Using the Florida History Online website and other sources the teacher can show students how historical biographies are created. Older students could compare and contrast historical biography with historical fiction. Students will research Black Floridians and link them to actual historical events. Students will then connect the facts into a narrative. The teacher should also give instruction in proper notation and how to avoid plagiarism. Students should illustrate their work with photos, maps, charts, and various other visuals. The final copy of each student’s “chapter” can be placed in a notebook. The class can use it as a resource for years to come.
Soldiers of the 54th Massachusetts,
a Regiment of United States Colored Infantry
Eartha M.M. White
and her mother Clara White:
Jacksonville, Florida (1910).
Clara White, born a slave at a plantation on Amelia Island, married a black soldier who escaped from slavery in South Carolina during the Civil War to join the 34th Regiment of United States Colored Infantry. Eartha White, the adopted child of Clara and Lafayette White, became a famed social worker, teacher, opera singer, charitable figure, and founder of a mission, orphanage, and old folks home in Jacksonville. Valuable documents relative to their lives can be researched at Special Collections, Thomas G. Carpenter Library, the University of North Florida.
Using the Florida Post Card archive of finding old photographs from the State Archives, students can create a visual display by comparing old Florida and our state today.
Post Card Archives: http://www.floridamemory.com/PhotographicCollection/Collection_page.cfm?PR_ID=23
In Middle School, the class can be divided into groups and assigned projects concerned with living conditions, food, dangers, tools, weapons, etc. Area road maps can be obtained from the Chamber of Commerce or local realtors. On these maps, students can trace their travels.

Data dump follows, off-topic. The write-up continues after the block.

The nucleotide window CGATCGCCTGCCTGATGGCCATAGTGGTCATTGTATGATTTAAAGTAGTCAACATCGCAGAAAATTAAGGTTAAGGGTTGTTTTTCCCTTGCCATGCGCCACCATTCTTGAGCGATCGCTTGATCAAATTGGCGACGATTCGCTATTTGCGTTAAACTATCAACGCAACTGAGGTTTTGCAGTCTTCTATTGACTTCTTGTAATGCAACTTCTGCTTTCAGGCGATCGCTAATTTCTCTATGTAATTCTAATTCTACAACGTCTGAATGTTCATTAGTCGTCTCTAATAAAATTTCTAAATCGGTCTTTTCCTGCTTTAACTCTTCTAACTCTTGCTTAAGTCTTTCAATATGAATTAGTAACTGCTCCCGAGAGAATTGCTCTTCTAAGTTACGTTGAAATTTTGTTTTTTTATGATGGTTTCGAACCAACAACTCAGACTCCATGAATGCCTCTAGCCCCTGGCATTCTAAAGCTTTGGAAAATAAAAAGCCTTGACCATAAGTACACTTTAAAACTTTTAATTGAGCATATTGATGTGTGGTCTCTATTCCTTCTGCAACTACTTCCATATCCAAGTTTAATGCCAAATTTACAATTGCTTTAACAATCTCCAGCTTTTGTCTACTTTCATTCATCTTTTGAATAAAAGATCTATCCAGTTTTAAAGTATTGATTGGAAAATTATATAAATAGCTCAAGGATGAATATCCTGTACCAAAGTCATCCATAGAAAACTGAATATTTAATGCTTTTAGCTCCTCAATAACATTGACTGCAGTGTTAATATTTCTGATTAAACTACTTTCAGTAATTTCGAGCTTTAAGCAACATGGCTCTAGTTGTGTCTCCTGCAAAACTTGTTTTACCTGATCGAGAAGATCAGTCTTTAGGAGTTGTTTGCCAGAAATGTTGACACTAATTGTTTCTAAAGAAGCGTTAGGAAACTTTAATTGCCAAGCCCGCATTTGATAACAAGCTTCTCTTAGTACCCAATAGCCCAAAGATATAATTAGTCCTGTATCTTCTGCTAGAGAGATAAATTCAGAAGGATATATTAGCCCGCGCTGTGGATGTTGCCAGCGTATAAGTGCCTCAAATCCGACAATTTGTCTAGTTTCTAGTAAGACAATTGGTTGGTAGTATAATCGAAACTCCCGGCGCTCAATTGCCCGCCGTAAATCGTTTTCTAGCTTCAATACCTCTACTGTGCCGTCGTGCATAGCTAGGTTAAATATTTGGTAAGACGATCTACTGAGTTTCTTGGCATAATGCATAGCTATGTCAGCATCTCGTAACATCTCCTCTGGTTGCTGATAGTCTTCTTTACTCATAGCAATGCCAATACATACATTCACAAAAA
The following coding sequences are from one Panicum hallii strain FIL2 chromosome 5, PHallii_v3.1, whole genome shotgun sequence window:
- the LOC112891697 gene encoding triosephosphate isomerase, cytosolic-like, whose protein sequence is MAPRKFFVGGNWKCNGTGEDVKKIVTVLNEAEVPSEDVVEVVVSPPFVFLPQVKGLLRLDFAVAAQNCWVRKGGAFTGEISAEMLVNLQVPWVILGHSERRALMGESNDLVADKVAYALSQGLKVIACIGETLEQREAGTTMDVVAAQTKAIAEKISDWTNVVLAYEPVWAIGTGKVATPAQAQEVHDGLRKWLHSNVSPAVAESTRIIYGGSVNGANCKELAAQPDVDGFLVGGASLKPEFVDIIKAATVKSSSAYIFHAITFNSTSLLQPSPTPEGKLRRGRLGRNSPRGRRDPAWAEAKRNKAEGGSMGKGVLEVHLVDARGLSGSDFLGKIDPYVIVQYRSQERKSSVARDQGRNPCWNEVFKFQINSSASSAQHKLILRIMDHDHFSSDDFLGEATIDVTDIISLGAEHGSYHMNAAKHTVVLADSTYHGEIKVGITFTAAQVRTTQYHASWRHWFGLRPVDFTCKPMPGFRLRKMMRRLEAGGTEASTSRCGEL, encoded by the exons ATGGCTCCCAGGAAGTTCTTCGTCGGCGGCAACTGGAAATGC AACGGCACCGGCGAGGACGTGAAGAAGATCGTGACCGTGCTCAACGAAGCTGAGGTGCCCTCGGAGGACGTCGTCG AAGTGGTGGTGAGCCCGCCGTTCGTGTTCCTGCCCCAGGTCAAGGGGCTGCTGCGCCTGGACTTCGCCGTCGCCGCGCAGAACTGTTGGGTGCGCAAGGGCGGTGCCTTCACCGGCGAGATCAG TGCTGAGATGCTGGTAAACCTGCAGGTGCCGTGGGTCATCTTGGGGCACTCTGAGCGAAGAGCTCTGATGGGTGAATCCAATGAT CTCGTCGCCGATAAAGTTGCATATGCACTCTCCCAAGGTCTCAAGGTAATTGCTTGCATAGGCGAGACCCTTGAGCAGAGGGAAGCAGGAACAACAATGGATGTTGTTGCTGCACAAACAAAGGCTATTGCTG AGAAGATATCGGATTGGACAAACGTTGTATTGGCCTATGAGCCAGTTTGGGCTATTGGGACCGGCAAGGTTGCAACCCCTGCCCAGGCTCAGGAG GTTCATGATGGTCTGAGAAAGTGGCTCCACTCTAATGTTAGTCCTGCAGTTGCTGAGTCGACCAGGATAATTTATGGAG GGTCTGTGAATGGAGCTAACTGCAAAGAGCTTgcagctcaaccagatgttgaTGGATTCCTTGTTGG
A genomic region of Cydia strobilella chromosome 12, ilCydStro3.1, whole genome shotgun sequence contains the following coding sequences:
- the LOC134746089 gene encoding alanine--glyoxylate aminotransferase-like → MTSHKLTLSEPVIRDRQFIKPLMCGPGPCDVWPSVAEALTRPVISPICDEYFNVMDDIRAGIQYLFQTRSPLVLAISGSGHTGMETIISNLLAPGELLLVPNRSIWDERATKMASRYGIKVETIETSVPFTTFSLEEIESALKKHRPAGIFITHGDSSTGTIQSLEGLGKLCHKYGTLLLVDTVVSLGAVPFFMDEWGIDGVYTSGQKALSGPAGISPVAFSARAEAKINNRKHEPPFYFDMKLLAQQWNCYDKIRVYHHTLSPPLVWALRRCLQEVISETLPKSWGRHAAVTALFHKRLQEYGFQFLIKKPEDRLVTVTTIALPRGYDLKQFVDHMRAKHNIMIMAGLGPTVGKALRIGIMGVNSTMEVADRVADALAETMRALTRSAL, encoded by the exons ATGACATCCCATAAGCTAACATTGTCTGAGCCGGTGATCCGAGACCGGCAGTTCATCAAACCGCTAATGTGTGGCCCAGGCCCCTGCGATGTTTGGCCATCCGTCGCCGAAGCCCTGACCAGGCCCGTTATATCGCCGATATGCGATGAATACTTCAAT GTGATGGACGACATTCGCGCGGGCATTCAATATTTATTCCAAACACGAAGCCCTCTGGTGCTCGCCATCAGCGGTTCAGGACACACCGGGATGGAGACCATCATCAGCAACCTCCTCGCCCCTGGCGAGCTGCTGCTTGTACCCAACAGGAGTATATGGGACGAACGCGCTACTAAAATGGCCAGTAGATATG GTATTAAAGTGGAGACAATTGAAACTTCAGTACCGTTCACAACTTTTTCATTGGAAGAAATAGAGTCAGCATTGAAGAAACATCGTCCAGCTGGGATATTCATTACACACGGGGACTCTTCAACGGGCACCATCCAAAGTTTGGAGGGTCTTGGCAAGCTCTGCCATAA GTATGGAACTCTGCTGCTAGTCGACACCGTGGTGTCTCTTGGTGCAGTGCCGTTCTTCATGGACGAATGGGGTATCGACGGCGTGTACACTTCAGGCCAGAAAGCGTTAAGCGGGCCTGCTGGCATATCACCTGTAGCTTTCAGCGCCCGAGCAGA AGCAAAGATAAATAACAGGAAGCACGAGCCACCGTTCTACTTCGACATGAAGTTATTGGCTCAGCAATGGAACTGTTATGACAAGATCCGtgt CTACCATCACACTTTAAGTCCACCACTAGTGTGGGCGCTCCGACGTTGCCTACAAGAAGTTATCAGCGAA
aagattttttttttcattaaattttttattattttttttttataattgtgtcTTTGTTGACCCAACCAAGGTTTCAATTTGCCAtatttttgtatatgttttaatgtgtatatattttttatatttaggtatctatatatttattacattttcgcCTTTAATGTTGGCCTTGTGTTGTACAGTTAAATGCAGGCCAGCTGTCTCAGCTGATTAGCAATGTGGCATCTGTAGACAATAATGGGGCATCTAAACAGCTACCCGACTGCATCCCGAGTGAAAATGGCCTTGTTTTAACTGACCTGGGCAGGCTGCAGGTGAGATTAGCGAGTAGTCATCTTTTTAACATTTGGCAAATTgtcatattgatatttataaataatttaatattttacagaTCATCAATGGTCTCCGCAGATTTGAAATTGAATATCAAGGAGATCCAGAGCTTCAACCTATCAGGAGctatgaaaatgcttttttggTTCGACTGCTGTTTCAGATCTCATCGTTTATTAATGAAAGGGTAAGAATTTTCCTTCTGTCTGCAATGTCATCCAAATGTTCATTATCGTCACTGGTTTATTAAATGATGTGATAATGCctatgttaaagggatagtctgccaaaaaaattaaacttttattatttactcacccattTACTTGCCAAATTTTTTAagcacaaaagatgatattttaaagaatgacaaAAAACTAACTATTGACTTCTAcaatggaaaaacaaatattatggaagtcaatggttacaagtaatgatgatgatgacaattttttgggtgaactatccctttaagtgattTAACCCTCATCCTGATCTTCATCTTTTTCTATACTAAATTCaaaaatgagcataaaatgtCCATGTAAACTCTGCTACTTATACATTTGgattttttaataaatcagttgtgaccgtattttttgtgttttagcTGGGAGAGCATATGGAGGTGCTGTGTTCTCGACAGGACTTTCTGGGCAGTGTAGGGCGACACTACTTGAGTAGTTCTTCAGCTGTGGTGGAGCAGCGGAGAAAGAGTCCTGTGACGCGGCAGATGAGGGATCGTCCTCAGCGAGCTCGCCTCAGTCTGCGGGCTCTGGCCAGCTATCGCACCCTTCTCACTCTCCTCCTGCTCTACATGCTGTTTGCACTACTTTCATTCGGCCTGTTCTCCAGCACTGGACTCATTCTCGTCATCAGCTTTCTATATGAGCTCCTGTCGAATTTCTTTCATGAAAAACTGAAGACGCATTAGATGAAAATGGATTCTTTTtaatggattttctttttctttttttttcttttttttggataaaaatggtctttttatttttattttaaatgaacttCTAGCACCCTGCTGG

For Elementary age students the teacher can provide segments of butcher block paper to map the St. Johns River. The maps should be made in sections as they are divided on the website. Students can mark the travels on the map and discuss what would be found at each section. Student should make three cornered hats, native dress, or indigenous animal costumes to help tell the story as related in the journal. When the project is finished, the teacher will assemble all the sections on the floor. The class will retrace the steps of the Bartram Trail and at each stop the class will have a presentation of the various groups as to what they might see there.
Large brown grocery bags can be used to make native costumes
Discussions can focus on local history, community, habitats, groupings of people, food patterns, diet and health. Games can be structured to remember places on the trail. A good review would be to list the places on the Bartram Trail.
Florida History Online http://www.unf.edu/floridahistoryonline/
Florida State Archives http://dlis.dos.state.fl.us/
P.K. Young Library http://www.uflib.ufl.edu/spec/pkyonge/fhmaps.html
Florida Post Card Project http://scholar.library.miami.edu/cards/index.html
Exploring Florida http://fcit.usf.edu/Florida/lessons/bartram/bartram.htm
Tri Cornered Hats
Ft. Caroline National Park